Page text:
Sunday, March 15, 2009

UK centre to keep watch on Earth

The launch of Europe's Gravity Field and Steady-State Ocean Circulation Explorer (Goce) satellite set for Monday will be the first large-scale effort involving the UK's new National Centre for Earth Observation (NCEO) since its official inauguration earlier this month.

The exquisite precision of Goce's measurements is just one facet of the data crucial to fulfil the NCEO's mission of harnessing space technology and expertise to better inform studies into the environment and, in particular, climate change.

The £33m, five-year collaboration was set up by the Natural Environmental Research Council (Nerc) and draws together 100 scientists from 26 UK universities.

Nerc makes the UK's contribution to the European Space Agency's (Esa) Earth Explorer missions, of which Goce is the first to fly.

The NCEO hopes to unite satellite, remote sensing, and ground-based data, integrating it with environmental models to provide an overarching view of the systems of our planet.

UK Science Minister Lord Drayson, speaking at the launch, said that satellite technology provided a particularly valuable role in the centre's mission.

Science competition

The NCEO effort, he said, "reflects the UK's determination to ensure that we use the fantastic science that we have around satellite technology - and space technology in general - to make the most contribution that we can to environmental research around climate change".

The effort was first announced in August 2006, with the appointment of its science director Alan O'Neill, a professor at the University of Reading.

You can read the rest of the article at this link: Watch

The article mentioned the National Centre for Earth Observation (NCEO)

I did a search and found this information:

NERC created a national centre on 1 April 2008, which will have an overall responsibility for our suite of Earth Observation Centres of Excellence.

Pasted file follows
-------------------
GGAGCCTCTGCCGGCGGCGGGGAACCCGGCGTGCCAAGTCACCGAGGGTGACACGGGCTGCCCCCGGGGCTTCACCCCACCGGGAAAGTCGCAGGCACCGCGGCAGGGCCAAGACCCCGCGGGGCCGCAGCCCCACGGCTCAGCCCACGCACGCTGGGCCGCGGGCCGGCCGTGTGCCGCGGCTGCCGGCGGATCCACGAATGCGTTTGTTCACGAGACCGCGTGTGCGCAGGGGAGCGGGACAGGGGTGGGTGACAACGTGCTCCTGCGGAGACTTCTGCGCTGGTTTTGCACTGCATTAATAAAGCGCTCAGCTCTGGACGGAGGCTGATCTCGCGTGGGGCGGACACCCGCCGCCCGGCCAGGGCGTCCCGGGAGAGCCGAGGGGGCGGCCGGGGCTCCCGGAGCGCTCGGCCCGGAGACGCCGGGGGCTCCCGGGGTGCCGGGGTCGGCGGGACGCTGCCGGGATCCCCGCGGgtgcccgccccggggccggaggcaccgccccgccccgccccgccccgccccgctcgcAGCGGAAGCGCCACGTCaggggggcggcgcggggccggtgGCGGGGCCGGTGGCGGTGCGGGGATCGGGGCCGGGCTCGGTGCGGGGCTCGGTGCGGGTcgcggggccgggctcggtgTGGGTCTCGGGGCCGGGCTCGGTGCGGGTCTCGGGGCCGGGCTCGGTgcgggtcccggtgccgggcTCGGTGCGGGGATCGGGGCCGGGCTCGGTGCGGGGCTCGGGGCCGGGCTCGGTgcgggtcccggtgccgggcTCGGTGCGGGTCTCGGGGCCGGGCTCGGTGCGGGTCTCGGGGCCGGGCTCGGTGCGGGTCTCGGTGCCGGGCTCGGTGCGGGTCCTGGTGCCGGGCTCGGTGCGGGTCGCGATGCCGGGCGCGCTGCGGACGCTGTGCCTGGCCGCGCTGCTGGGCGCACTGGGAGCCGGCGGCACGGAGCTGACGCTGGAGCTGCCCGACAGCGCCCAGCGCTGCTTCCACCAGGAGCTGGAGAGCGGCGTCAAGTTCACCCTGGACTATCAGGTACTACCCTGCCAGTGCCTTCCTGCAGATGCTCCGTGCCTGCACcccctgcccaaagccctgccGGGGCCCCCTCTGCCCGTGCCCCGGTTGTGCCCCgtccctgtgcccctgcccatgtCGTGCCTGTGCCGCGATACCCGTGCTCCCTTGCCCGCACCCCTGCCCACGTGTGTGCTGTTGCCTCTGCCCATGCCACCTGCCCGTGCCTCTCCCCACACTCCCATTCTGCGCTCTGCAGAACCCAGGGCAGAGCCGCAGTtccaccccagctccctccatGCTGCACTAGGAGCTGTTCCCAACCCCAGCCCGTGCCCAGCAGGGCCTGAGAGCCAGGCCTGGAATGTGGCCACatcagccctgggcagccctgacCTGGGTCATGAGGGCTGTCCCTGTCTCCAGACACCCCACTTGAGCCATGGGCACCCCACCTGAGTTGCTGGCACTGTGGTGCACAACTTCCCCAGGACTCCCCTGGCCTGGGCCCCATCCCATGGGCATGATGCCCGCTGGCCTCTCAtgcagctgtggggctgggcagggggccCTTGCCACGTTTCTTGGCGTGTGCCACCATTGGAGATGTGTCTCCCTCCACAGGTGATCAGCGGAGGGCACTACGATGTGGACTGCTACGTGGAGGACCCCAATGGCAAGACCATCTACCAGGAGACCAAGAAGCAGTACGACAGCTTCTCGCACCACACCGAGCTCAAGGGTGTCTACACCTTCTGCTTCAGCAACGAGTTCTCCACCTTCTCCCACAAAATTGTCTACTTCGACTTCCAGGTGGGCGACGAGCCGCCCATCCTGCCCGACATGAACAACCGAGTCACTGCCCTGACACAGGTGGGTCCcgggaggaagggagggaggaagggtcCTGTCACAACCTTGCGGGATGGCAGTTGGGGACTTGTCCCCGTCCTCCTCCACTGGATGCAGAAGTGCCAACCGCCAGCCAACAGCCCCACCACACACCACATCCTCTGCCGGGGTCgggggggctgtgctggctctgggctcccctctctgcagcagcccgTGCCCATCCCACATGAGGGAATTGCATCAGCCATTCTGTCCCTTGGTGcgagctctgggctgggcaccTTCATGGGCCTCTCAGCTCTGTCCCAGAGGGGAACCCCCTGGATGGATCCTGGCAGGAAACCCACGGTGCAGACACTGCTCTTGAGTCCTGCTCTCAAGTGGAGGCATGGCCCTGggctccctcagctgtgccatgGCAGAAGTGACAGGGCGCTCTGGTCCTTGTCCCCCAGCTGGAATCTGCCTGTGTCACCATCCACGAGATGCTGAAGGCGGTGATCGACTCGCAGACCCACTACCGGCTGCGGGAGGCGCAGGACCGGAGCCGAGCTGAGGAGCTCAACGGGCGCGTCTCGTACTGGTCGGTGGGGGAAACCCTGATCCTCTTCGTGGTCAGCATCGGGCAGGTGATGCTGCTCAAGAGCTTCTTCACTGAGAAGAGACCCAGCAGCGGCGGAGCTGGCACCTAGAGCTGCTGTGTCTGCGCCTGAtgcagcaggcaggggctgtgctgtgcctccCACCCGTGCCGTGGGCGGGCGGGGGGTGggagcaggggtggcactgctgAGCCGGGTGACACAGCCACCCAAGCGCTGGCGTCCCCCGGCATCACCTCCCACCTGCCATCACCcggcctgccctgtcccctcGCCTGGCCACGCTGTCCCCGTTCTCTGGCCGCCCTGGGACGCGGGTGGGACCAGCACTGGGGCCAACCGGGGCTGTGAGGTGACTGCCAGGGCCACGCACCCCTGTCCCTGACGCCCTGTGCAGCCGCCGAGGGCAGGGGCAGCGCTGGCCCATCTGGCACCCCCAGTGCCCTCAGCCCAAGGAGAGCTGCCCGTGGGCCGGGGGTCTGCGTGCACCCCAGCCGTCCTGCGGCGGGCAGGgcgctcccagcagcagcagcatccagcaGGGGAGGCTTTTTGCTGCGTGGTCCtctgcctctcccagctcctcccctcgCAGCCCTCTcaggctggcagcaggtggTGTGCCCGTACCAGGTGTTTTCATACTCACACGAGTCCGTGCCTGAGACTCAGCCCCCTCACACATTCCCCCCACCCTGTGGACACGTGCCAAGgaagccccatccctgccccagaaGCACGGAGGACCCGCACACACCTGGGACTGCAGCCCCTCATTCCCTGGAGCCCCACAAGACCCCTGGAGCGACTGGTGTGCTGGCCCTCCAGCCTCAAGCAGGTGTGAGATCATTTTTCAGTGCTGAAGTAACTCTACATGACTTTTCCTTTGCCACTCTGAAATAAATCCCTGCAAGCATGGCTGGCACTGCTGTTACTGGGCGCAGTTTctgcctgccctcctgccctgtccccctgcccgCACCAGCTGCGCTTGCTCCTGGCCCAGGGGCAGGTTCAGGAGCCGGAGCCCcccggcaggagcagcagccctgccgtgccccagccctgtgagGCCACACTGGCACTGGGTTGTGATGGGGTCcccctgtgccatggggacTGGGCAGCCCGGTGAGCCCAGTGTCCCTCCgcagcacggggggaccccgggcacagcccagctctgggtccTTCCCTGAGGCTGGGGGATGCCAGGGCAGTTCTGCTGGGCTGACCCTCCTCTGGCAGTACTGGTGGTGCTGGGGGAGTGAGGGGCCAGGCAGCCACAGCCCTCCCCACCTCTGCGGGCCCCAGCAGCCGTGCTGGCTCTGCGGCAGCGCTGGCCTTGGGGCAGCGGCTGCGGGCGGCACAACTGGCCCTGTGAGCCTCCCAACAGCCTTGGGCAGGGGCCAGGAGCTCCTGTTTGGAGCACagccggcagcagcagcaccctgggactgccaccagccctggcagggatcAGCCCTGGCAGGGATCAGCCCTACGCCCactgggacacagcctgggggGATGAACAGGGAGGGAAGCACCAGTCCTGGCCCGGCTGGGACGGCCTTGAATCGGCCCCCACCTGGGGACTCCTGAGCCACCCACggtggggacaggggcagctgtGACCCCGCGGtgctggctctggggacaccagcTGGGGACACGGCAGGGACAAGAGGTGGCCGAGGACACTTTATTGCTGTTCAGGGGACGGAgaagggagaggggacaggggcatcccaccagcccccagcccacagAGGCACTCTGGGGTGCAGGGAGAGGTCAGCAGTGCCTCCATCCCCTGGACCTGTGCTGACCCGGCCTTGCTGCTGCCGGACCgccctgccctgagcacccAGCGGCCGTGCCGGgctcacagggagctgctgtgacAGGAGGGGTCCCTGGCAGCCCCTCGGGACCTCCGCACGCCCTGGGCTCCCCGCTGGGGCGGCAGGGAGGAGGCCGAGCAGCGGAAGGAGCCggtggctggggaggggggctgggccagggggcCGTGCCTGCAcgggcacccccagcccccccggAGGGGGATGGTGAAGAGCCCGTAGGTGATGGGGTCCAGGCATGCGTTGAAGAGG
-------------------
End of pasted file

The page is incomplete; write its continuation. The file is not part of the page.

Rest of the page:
This new initiative is a response by NERC to:

•The Earth Observation Sector review
•The Science Management Audits of the individual Earth Observation Centres of Excellence
The National Centre will build on the considerable expertise of the Centres of Excellence – which use data from earth observation satellites to monitor global and regional changes in the environment, developing a detailed understanding so that we might predict future environmental conditions. We have already highlighted significant environmental changes - for instance ozone depletion, atmospheric pollution, and melting sea ice.

NCEO will include wider, national earth observation activities such as technology development and mission support. It will also take into account NERC's considerable international investments. For example, NERC is responsible for the UK's subscription to a number of European Space Agency programmes, including the Earth Observation Envelope Programme.

The NCEO was announced in August 2006 together with the appointment of the new Science Director of NCEO, Alan O'Neill from the University of Reading, who took up his post on 1 September 2006.

Here is their offical website: NCEO

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